This is incorrect syntax.  It needs to be =INDIRECT(“1:3”) because INDIRECT is expecting to convert text to a reference it can resolve, viz.

Hang on a minute: this is spilling – we are using dynamic arrays, and this won’t work in all versions of Excel.  Well, yes and no; you may use =INDIRECT(“1:3”) in all current versions of Excel, it’s just this formula cannot be rendered in all versions.  But that’s not what we want in any case.

Now, let’s extend the idea.  Let’s consider =ROW(INDIRECT(“1:3”)):

I have deliberately changed the occasional values in rows 1 to 3 to demonstrate that this has nothing to do whatsoever with the contents of rows 1 to 3.  It’s generating the numbers 1, 2 and 3 as ROW(1) equals 1, ROW(2) equals 2 and ROW(3) equals 3.  The ROW function has essentially passed the range argument “1:3” to whatever function or operation it has been set up for.

Just for completion and in case you are wondering, I cannot use COLUMN:

This would always extend to 16,384 columns (!).

If I combine this result with LEN from earlier,

=ROW(INDIRECT("1:"&LEN("Mary Had a Little LAMBDA")))

I would get

(The & operator simply joins arguments together.)

As I say, the list of the numbers 1 to 24 might not display in all versions of Excel, but the calculation engine would recognise the list.  I can even reverse the order:

The formula


takes the list generated earlier (ROW(INDIRECT("1:"&LEN(A1)))) and subtracts it from the length of the text string in cell A1 and adds one [1].  The first number would be 24 – 1 + 1 = 24, the second would be 24 – 2 + 1 = 23, the third would be 24 – 3 + 1 = 22, and so on.

Now I am ready to introduce my next function.

The MID function returns a specific number of characters from a text string, starting at the position you cite, based upon the number of characters you specify.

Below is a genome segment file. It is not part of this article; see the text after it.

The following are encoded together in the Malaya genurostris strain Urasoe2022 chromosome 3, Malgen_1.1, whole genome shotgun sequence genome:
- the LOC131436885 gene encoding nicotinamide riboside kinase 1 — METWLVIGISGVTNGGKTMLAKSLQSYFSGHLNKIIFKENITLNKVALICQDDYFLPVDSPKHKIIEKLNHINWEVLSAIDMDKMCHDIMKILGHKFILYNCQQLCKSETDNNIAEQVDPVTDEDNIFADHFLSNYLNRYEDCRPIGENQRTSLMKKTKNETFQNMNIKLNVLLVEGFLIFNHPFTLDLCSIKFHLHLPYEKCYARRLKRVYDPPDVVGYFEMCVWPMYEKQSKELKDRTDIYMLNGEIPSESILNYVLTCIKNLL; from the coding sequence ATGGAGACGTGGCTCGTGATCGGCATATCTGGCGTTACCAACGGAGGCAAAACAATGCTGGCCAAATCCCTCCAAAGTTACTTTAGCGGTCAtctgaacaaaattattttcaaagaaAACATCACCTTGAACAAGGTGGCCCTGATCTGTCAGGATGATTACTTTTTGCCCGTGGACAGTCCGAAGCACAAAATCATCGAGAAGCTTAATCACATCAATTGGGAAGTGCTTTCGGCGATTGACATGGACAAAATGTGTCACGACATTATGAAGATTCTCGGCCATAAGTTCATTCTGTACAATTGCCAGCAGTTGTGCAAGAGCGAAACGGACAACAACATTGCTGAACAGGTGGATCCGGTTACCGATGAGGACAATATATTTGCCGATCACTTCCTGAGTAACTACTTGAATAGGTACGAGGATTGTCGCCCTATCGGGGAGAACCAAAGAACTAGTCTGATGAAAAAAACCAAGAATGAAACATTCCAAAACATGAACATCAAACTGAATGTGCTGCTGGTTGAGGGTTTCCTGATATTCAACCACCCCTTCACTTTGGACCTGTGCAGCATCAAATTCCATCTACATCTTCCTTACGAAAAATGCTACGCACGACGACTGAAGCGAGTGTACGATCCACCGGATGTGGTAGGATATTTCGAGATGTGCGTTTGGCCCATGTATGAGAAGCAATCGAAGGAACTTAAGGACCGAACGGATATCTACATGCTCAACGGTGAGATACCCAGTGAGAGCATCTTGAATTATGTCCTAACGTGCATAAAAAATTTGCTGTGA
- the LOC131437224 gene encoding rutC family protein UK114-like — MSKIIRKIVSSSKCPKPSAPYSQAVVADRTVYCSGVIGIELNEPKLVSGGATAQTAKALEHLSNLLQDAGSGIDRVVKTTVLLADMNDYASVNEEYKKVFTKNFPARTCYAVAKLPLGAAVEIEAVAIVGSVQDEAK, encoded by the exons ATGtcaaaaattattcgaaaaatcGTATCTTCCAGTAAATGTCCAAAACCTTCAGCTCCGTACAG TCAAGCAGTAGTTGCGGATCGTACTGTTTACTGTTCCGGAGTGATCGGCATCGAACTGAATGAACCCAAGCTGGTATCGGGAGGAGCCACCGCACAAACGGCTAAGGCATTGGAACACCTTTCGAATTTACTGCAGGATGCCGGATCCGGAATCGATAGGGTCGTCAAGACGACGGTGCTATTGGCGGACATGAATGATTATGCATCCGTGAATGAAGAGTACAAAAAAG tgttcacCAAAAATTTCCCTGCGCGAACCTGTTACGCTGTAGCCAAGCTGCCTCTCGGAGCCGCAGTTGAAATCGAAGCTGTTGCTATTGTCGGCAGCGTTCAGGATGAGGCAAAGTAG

The MID function employs the following syntax to operate:

MID(text, start_number, number_of_characters)

The MID function has the following arguments:

  • text: this is required and represents the text string that contains the characters you want to extract
  • start_number: this is also required and specifies the position of the first character you want to extract from text.  The first character in text has start_number 1, and so on
  • number_of_characters: this argument is mandatory too and specifies the number of characters you want MID to return from the text.

It should be further noted that:

  • if start_number is greater than the length of text, MID returns "" (empty text)
  • if start_number is less than the length of text, but start_number plus number_of_characters exceeds the length of text, MID returns the characters up to the end of text
  • if start_number is less than 1, MID returns the #VALUE! error value
  • if number_of_characters is negative, MID returns the #VALUE! error value.

As an example,

=MID(“Mary Had a Little LAMBDA”,12,6)

would return the text string “Little”, being the sub-text string starting at the 12th character, consisting of six [6] characters.

It starts to come together now.  Consider


in our above example:

Each cell takes the nth character in the reverse list from the text string in cell A1.  We simply need to join it together.


The CONCAT function replaces the old CONCATENATE function and combines the text from multiple ranges and / or text strings:

CONCAT(text1, [text2],…)

where text1 is the text item to be joined and text2 (onwards) are the additional items to be joined.

This is why you don’t need to worry about spilling: we do not require our result to spill, and we are not using any dynamic array functions.

The associated Excel file provides this example, and also shows alternative solutions using dynamic arrays and even a LAMBDA function (or three).

Word to the Wise

In some versions of Excel, you may need to enter this formula using CTRL + SHIFT + ENTER, but even with older versions, this requirement should be unnecessary.